Since the legalization of marijuana in many different countries, growing your own cannabis has become possible in some markets. There are a few main ways to do that: using seeds or clones. Each has its pros and cons, and choosing the right solution for you can mean success or failure.
Cloning, in cultivation terms, is a process where the cultivator takes a “cutting” from a mother plant that (ideally) has great genetics and is in great health, in an effort to reproduce it. If done correctly, the cloning process can be repeated again and again.
If you are considering cloning, you will definitely want to spend time researching the cloning process and know best practices before you begin to ensure you are fully prepared. After researching and preparing, you must find a trusted source to purchase your clone. Preferably, it will be someone you know or a reputable breeder that has a healthy adult plant to take cuttings from. This will help eliminate any questions you have regarding the health of the clone and remove the risks associated with ordering a clone online from someone you don’t know.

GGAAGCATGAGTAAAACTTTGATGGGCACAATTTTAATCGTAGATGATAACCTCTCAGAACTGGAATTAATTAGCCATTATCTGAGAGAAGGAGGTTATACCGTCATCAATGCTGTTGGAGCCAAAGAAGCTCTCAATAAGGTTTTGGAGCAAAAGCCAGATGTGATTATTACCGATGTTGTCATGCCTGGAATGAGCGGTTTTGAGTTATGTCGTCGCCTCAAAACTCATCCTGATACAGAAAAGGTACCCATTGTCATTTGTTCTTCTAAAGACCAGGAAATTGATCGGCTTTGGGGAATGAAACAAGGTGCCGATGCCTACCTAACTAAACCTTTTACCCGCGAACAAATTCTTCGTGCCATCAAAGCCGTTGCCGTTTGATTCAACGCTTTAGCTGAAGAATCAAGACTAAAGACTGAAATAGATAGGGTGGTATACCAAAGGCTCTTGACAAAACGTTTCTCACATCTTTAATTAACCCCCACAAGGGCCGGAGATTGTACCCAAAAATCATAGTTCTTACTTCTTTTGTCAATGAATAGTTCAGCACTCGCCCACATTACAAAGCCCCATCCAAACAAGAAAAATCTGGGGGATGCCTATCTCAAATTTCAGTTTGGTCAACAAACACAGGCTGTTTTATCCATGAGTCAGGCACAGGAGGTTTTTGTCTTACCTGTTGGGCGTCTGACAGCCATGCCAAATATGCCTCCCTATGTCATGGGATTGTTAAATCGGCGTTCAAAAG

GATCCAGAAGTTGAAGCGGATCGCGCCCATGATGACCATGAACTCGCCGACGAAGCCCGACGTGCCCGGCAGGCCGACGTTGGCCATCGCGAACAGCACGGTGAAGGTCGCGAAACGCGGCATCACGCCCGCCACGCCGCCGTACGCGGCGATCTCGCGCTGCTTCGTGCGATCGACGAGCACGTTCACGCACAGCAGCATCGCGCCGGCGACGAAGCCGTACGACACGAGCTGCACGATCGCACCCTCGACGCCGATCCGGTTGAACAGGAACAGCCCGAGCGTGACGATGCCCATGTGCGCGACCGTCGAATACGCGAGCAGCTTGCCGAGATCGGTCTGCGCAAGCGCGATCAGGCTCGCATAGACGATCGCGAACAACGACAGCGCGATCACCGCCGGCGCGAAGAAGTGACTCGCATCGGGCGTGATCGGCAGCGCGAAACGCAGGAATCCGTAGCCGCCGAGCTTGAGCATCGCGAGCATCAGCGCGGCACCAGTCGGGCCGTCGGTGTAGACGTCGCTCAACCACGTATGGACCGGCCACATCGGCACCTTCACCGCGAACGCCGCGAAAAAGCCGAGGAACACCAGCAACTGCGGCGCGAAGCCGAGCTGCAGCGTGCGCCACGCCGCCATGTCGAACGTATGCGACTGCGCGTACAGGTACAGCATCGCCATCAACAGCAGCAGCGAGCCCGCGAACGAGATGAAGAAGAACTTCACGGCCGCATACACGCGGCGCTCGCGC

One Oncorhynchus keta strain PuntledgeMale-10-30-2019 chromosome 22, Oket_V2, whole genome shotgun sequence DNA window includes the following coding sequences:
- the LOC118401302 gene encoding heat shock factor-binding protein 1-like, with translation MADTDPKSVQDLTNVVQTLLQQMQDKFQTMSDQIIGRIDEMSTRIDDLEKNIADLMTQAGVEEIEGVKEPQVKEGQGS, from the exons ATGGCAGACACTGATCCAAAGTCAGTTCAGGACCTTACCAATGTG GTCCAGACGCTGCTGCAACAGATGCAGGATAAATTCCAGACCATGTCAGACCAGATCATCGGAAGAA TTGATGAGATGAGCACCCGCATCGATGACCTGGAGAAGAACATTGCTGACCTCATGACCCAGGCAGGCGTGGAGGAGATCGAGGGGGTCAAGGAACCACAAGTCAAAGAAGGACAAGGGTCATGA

Clones have high potential to fail unless treated with the right amount of nutrients and light to avoid “seedling shock”, which results in failure of the clone to take root. They are also susceptible to disease (especially if the “mother” plant is diseased), fungi, and pest damage. Cloning is not easy and may require an investment to get started, but once you have the tools you need and really understand the process, it becomes second nature.
Cloning can be a great way to save time and money, in the long run. Cultivators are able to harvest the crops of a clone earlier than a seed, which will allow them to grow more at a faster pace. They can also start cloning their own plants, which will eliminate having to buy them elsewhere.
As always, when it comes to cultivating hemp or cannabis plants, you should refer to your state laws in order to protect yourself and ensure your operation is legal/protocol is being followed.